AES London 2010
Poster Session P10
P10 - Audio Processing—Analysis and Synthesis of Sound
Sunday, May 23, 09:00 — 10:30 (Room C4-Foyer)
P10-1 Cellular Automata Sound Synthesis with an Extended Version of the Multitype Voter Model—Jaime Serquera, Eduardo R. Miranda, University of Plymouth - Plymouth, UK
In this paper we report on the synthesis of sounds with cellular automata (CA), specifically with an extended version of the multitype voter model (MVM). Our mapping process is based on DSP analysis of automata evolutions and consists in mapping histograms onto sound spectrograms. This mapping allows a flexible sound design process, but due to the non-deterministic nature of the MVM such process acquires its maximum potential after the CA run is finished. Our extended version model presents a high degree of predictability and controllability making the system suitable for an in-advance sound design process with all the advantages that this entails, such as real-time possibilities and performance applications. This research focuses on the synthesis of damped sounds.
Convention Paper 8029 (Purchase now)
P10-2 Stereophonic Rendering of Source Distance Using DWM-FDN Artificial Reverberators—Saul Maté-Cid, Hüseyin Hacihabiboglu, Zoran Cvetkovic, King's College London - London, UK
Artificial reverberators are used in audio recording and production to enhance the perception of spaciousness. It is well known that reverberation is a key factor in the perception of the distance of a sound source. The ratio of direct and reverberant energies is one of the most important distance cues. A stereophonic artificial reverberator is proposed that allows panning the perceived distance of a sound source. The proposed reverberator is based on feedback delay network (FDN) reverberators and uses a perceptual model of direct-to-reverberant (D/R) energy ratio to pan the source distance. The equivalence of FDNs and digital waveguide mesh (DWM) scattering matrices is exploited in order to devise a reverberator relevant in the room acoustics context.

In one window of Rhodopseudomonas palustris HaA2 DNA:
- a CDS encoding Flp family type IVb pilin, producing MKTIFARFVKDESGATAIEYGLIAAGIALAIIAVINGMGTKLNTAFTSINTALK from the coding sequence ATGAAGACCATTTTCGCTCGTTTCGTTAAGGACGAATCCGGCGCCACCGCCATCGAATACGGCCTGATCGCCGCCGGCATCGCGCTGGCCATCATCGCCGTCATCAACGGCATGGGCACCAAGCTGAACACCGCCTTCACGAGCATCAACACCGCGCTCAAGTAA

Convention Paper 8030 (Purchase now)
P10-3 Separation of Music+Effects Sound Track from Several International Versions of the Same Movie—Antoine Liutkus, Télécom ParisTech - Paris, France; Pierre Leveau, Audionamix - Paris, France
This paper concerns the separation of the music+effects (ME) track from a movie soundtrack, given the observation of several international versions of the same movie. The approach chosen is strongly inspired from existing stereo audio source separation and especially from spatial filtering algorithms such as DUET that can extract a constant panned source from a mixture very efficiently. The problem is indeed similar for we aim here at separating the ME track, which is the common background of all international versions of the movie soundtrack. The algorithm has been adapted to a number of channels greater than 2. Preprocessing techniques have also been proposed to adapt the algorithm to realistic cases. The performances of the algorithm have been evaluated on realistic and synthetic cases.
Convention Paper 8031 (Purchase now)
P10-4 A Differential Approach for the Implementation of Superdirective Loudspeaker Array—Jung-Woo Choi, Youngtae Kim, Sangchul Ko, Jungho Kim, SAIT, Samsung Electronics Co. Ltd. - Gyeonggi-do, Korea